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Hazzani, LLC v. Richardson Bus. Center, Ltd.

Court of Appeals of Texas, Fifth District, Dallas

July 19, 2019

HAZZANI, LLC, Appellant

          On Appeal from the 14th Judicial District Court Dallas County, Texas Trial Court Cause No. DC-17-05236

          Before Justices Myers, Molberg, and Carlyle



         Hazzani, LLC (Hazzani) appeals the trial court's final judgment, after a bench trial, granting Richardson Business Center, Ltd. (RBC) an easement for vehicle access through a concrete driveway between the parties' respective commercial properties and across Hazzani's property. In a cross-appeal, RBC challenges the trial court's denial of its request for attorney's fees. In two issues, Hazzani contends: (1) the trial court erred in granting RBC a prescriptive easement, and (2) the evidence at trial did not support any conclusion RBC established an easement by estoppel.[1] In two issues on cross-appeal, RBC contends: (1) the trial court abused its discretion by denying RBC's request for attorney's fees, and (2) in the event this court reverses the trial court's judgment granting RBC an easement, the trial court erred by not allowing testimonial evidence regarding RBC's damages.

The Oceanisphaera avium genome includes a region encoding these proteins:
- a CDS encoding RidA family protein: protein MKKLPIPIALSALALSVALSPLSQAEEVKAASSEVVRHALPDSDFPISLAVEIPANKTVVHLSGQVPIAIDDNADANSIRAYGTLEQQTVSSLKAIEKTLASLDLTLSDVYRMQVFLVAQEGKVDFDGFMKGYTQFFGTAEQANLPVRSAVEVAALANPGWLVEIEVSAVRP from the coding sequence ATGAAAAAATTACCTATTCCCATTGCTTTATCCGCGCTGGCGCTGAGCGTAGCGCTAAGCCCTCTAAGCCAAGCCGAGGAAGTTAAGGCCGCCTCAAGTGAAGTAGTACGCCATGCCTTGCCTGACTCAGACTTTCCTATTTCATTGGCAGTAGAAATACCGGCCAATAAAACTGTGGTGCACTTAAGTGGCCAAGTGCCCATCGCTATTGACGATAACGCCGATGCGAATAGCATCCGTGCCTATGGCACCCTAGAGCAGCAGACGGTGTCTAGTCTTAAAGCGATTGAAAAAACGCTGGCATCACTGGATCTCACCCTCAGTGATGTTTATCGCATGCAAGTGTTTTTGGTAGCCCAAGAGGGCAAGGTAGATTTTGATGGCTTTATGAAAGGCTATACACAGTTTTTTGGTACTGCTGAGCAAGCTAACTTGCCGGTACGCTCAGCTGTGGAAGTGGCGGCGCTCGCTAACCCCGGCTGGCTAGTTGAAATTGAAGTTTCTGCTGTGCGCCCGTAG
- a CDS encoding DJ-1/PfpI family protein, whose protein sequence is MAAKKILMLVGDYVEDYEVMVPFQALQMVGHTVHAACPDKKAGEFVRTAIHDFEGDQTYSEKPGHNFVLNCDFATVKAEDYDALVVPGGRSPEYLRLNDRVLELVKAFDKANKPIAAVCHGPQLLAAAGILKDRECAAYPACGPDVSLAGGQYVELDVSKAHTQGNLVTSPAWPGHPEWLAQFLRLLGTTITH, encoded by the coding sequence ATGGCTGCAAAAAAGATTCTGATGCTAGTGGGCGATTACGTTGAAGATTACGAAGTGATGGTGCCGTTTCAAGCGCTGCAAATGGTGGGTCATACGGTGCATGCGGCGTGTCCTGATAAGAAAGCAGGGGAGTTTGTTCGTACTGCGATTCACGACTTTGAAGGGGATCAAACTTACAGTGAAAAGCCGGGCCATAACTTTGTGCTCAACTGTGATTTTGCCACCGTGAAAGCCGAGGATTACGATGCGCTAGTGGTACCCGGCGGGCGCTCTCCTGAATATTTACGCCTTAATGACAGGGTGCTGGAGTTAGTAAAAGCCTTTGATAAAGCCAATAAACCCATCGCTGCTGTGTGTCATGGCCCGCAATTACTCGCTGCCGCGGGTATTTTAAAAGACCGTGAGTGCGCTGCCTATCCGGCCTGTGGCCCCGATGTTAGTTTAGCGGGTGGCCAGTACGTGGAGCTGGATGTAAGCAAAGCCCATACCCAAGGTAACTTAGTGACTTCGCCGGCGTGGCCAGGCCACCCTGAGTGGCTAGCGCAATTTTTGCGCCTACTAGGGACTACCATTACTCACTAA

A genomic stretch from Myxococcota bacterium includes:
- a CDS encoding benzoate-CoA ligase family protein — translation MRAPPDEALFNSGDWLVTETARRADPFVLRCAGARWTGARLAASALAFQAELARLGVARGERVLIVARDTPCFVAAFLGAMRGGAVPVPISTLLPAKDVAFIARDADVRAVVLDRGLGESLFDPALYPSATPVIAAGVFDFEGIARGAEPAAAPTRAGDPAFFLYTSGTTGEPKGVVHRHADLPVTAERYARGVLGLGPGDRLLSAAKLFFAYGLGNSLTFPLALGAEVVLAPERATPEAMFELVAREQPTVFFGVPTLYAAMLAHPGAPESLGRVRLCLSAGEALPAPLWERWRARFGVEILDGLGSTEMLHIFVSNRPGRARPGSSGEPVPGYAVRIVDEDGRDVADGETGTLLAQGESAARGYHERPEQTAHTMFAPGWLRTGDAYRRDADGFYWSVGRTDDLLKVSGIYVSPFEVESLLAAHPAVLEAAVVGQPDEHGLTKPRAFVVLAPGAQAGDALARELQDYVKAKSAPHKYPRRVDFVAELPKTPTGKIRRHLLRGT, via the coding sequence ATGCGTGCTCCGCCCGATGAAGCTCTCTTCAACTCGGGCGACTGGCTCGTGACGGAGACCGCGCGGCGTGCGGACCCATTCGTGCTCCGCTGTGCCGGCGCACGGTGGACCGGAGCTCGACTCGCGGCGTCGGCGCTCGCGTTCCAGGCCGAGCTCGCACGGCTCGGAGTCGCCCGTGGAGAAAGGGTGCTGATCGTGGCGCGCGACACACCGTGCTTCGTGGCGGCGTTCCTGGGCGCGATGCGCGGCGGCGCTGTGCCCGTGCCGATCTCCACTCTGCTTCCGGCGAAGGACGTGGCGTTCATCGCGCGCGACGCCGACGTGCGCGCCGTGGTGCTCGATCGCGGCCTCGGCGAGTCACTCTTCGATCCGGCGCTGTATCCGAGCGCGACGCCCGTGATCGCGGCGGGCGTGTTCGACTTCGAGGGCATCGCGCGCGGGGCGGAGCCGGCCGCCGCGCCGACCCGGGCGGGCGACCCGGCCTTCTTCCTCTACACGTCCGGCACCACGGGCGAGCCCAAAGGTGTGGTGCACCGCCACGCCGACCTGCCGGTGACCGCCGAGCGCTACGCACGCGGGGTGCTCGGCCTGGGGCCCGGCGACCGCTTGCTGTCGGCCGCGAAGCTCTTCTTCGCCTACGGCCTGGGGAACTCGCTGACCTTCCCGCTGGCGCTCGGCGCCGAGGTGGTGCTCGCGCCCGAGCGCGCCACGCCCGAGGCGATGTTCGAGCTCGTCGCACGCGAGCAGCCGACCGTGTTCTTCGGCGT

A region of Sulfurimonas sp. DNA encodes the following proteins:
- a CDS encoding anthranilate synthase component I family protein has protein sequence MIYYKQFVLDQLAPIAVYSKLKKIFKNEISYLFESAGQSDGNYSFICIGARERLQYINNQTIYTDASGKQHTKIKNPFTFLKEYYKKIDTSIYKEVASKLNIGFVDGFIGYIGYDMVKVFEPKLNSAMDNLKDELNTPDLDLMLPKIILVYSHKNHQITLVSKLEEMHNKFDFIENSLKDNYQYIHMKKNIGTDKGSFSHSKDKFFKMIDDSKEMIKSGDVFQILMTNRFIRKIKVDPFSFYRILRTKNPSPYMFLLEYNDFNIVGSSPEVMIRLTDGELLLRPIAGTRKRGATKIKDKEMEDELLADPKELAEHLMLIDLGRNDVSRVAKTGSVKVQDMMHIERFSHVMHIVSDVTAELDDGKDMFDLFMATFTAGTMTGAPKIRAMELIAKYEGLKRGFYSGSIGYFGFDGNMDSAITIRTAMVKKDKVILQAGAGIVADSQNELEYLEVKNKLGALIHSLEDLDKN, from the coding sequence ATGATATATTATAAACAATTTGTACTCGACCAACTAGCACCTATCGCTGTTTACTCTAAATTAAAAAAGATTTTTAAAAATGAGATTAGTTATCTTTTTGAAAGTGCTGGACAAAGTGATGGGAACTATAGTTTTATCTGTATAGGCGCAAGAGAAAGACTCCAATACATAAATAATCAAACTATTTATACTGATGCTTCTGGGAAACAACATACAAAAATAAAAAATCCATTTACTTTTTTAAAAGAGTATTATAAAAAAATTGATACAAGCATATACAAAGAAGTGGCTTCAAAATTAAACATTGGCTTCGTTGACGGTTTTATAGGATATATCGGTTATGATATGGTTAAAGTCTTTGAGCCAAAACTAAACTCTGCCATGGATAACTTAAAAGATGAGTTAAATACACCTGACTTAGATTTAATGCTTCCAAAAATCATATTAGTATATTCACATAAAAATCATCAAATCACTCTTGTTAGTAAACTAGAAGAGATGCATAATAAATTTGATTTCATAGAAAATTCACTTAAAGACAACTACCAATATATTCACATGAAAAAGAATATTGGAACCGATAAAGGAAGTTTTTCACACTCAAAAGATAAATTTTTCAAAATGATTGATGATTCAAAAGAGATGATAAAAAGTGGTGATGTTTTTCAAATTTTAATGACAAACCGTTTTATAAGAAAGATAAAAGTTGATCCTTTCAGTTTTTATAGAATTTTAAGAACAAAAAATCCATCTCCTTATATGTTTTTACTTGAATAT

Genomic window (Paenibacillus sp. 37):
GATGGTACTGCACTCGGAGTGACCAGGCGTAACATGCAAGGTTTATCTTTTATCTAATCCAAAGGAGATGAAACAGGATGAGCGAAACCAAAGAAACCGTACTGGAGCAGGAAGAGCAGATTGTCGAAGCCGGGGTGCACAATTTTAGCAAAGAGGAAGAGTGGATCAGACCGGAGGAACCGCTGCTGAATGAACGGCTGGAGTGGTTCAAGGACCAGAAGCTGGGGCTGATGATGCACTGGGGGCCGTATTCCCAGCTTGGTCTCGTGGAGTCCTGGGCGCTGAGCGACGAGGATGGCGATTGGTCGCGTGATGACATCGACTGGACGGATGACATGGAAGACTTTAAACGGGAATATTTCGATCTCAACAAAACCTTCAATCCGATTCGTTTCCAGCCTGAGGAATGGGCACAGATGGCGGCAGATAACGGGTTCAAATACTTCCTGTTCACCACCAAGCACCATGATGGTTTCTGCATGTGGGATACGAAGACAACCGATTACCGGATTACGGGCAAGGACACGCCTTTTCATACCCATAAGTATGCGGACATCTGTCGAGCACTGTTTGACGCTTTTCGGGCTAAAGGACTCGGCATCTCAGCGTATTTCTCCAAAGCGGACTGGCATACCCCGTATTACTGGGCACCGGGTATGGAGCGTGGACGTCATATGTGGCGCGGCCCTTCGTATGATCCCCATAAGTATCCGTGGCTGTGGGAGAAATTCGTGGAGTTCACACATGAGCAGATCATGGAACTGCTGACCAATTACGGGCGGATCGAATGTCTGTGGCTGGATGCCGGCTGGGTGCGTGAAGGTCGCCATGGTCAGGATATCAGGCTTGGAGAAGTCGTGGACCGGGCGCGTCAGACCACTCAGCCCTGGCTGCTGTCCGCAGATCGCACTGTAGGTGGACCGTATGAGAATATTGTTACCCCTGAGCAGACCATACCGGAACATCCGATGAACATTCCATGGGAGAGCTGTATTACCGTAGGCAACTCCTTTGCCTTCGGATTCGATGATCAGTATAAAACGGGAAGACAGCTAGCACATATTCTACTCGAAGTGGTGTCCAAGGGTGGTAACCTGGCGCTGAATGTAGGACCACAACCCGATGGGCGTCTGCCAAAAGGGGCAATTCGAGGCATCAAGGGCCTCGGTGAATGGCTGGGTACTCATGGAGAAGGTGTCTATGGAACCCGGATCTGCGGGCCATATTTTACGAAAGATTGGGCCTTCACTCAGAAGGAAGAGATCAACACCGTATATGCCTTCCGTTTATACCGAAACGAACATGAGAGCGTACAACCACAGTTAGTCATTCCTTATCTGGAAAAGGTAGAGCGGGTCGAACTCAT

We affirm the trial court's judgment.


         In 1992, RBC-which exists through a series of complex business arrangements, including a corporation, a general partnership, and a limited partnership-purchased an approximately six-acre tract of land on North Plano Road (Plano Road) in Richardson, Texas (RBC property).[2] The RBC property has two vehicle driveways opening to Plano Road, both of which allow vehicles exiting the RBC property only to turn right onto southbound Plano Road. To enter the northbound lanes of Plano Road, vehicles utilizing RBC's vehicle driveways must travel approximately twenty to fifty feet on southbound Plano Road and make a u-turn at a break in a traffic island. Correspondingly, only vehicles traveling south on Plano Road may utilize RBC's vehicle driveways to enter the RBC property directly from Plano Road; vehicles traveling north on Plano Road must make a u-turn at a break in a traffic island north of the RBC property to enter the RBC property utilizing RBC's driveways.